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The Wonders of Greek Myth

With my collaborative book with Cath Mayo, Athena’s Champion (Book One of Olympus), now released, I thought I’d talk a little about how I came to be writing in Greek Mythology, why it’s so great, and the problems Cath and I encountered in doing so.

First encounters…

When I was young, I read avidly, voraciously, compulsively: I was that kid with the light on under the blankets, reading after light’s out. Among those books were mythology collections written for young people – especially Arthurian legend, Norse and Greek myth. I was fascinated by them, especially the bestiary of Greek mythology – Minotaur and Medusa and the like. Outlandish magic and transfigurations, jealous and vindictive gods, epic journeys and vivid landscapes – I loved them.

Returning to Greek myth as a student…

When I set off to Victoria University (Wellington), it was with the intention of getting a business degree, so my initial papers were in politics, economics and accounting… but I hated the latter two (POLS was quite interesting). Eventually it was either quit varsity or change tack. So I switched to a BA, concentrating on history and classical studies (which if you selected your papers carefully, was mostly Greek and Roman history).

One of those papers was “Uses of Greek Mythology”, which was about mythology itself; what it is, what it’s really trying to impart, etcetera. In summary, it came down to four things: (1) mythology can be (distorted) oral history; (2) mythology can explain the unknown; (3) mythology can teach through example; and (4) mythology can explore human psychology through symbolism. A myth might be any or all of these things. That got me thinking about the stories in different ways, as well as re-acquainting me with the material.

And again as a writer…

Jump forward a few years, and I’m writing fantasy for a living. Naturally Greek Myth is part of my thinking, and I spoke in the last blog about how I came to working on the Olympus series with Cath Mayo. The project has been great fun, but it’s got its own set of problems for writers.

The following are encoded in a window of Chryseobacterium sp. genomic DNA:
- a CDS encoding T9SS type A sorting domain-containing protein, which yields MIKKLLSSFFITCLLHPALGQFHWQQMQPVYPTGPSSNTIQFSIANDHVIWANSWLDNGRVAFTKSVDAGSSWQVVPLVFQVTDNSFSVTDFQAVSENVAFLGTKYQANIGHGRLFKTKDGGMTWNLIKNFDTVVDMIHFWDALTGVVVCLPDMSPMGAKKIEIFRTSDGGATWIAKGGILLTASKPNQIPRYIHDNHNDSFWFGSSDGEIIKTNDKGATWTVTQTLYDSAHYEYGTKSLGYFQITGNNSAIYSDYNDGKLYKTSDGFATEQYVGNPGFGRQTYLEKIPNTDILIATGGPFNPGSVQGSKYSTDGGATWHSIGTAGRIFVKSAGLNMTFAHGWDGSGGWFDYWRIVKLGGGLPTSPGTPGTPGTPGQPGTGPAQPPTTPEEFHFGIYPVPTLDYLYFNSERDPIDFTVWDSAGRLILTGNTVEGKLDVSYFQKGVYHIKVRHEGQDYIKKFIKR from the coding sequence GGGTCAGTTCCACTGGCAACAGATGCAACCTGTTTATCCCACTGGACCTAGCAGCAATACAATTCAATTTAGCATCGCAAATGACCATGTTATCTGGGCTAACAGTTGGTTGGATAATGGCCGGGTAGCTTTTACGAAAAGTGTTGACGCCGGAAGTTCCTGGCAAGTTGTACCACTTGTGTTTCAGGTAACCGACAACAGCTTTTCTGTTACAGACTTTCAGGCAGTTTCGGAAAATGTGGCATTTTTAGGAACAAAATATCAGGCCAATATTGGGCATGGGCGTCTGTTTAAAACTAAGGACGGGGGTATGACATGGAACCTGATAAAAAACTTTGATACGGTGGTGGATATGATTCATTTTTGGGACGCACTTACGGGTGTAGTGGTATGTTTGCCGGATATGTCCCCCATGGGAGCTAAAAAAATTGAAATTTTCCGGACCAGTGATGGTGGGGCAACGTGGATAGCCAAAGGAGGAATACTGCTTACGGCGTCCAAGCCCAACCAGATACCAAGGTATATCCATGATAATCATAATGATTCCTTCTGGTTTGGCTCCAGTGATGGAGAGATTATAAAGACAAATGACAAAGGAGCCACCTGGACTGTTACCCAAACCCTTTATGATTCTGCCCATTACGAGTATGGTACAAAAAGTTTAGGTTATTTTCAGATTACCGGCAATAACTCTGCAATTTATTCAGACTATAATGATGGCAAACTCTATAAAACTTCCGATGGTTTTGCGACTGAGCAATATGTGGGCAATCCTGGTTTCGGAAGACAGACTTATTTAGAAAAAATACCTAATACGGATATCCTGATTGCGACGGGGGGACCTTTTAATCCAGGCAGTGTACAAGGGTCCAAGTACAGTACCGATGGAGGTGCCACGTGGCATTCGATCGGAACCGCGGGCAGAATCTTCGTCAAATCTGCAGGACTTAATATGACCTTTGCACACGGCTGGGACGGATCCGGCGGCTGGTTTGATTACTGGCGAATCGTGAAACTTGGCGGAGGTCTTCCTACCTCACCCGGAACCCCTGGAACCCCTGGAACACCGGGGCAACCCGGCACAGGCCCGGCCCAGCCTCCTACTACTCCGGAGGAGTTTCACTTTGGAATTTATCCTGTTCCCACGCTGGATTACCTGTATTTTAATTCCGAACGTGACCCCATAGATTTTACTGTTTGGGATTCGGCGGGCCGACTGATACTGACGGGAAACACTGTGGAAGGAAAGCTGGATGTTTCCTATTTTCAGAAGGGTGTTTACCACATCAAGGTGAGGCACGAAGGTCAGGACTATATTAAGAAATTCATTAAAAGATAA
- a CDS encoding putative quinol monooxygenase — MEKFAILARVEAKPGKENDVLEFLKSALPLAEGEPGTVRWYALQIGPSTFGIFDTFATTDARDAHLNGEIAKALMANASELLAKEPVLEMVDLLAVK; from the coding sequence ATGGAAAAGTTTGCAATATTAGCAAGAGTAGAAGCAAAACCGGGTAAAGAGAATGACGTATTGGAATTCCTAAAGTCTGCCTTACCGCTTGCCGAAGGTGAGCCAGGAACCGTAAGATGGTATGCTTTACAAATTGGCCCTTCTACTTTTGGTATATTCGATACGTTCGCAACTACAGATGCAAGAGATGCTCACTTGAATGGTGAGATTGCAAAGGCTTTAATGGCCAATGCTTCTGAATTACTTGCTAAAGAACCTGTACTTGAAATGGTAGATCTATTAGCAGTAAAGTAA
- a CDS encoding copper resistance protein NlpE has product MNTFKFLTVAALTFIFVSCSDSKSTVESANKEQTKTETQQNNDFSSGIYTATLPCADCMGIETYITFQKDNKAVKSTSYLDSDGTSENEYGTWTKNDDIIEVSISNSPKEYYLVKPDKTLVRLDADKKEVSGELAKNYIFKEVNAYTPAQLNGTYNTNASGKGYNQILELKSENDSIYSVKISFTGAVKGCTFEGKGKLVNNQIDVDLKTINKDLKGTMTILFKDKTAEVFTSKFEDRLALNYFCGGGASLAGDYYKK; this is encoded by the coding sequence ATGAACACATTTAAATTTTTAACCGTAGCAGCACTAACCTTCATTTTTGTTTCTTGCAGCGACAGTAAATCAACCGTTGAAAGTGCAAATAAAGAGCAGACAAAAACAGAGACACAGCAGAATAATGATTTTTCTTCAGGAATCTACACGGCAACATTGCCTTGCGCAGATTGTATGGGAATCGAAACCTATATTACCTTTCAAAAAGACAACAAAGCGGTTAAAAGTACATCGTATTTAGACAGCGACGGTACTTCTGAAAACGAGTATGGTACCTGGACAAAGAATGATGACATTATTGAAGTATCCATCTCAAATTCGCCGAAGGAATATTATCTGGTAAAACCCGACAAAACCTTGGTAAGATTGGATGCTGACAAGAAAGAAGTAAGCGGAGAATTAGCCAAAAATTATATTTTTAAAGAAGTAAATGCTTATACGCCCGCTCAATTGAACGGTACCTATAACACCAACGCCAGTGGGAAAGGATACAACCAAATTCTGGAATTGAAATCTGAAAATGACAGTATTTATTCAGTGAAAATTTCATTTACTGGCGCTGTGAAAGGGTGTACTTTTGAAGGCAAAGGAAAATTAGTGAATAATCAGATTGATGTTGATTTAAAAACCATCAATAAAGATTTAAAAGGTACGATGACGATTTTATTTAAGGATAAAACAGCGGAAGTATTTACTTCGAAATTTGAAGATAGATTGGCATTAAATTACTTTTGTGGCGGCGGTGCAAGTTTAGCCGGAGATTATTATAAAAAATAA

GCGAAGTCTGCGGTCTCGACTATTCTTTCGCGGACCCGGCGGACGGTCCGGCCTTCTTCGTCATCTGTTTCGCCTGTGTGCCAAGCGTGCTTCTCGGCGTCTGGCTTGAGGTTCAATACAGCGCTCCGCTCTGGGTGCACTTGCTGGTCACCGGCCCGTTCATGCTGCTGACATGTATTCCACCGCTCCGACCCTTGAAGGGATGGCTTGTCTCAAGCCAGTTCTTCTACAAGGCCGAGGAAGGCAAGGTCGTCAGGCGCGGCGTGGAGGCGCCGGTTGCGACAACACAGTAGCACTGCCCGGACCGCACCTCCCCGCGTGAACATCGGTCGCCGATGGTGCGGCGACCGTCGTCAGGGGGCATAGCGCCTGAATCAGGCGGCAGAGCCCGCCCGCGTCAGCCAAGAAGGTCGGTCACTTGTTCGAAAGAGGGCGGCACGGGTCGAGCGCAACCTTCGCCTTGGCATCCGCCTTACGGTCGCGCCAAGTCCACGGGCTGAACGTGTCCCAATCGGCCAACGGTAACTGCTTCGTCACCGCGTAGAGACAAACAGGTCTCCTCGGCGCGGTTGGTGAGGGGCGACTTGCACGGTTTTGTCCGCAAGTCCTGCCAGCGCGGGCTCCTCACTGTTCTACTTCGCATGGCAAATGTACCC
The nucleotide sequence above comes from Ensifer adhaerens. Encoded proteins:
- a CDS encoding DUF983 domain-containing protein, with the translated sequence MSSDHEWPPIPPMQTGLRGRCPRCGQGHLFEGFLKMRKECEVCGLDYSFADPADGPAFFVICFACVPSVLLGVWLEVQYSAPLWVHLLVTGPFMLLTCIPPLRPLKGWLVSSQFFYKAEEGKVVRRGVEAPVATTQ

Primarily, Greek (or any other) mythology is a mess of inconsistencies: every story can have a dozen or more different versions, often massively contradictory. Also the morality of the stories are often (at least to our modern values) ambiguous: killing people while in a fit of rage or just piqued was just what proper heroes did. Women were either trophies, temptresses, victims or witches, and the gods were cruel and merciless to any that slighted them, however innocently.

Constructing a story in such a mythos is tricky, to say the least; especially as I believe writers must know the exact rules by which the supernatural works in their stories: there have to be rules or else it all becomes arbitrary and senseless – a bit like a Greek god ;-). For example, once you’ve decided that Zeus can thunderbolt his enemies, it doesn’t leave you a lot of wriggle room when someone offends Zeus!

So solving that riddle – how to make the powers of the myriad gods, demigods, supernatural beings and monsters explicable and consistent – became the first priority for Cath and I when we put our heads together to nut out the story of Odysseus and Olympus.

Other books in this mythos that I’ve read have had one of two approaches – they’ve either (1) made a decision to live with the lack of a defined “magic system” and hoped the readers wouldn’t notice that Zeus can thunderbolt anyone, but chooses not to thunderbolt our hero for plot reasons; or (2) treated the gods as super-humans rather than divinities, with quite limited powers, or (3) ignored the gods entirely, treating them as superstitions and essentially writing historical fiction.

None of those was going to work for us, so we have done something different. Without giving away spoilers, we’ve gone back to primary sources and treated the gods as actual gods – i.e., beings worshipped by powerful religious cults – but also real as real beings, not omnipotent and subject to specific forces, whose cults are powerful entities in an Aegean world under siege from powerful eastern kingdoms and empires. In that struggle, Odysseus emerges as a man ahead of his time, championing Reason, as propounded by his patron Athena, in an age of superstition and chaos.

Intrigued? I hope so… now go and order the books online!

Athena’s Champion (Canelo UK) is now out in ebook and Print-On-Demand formats, through all good online retailers.

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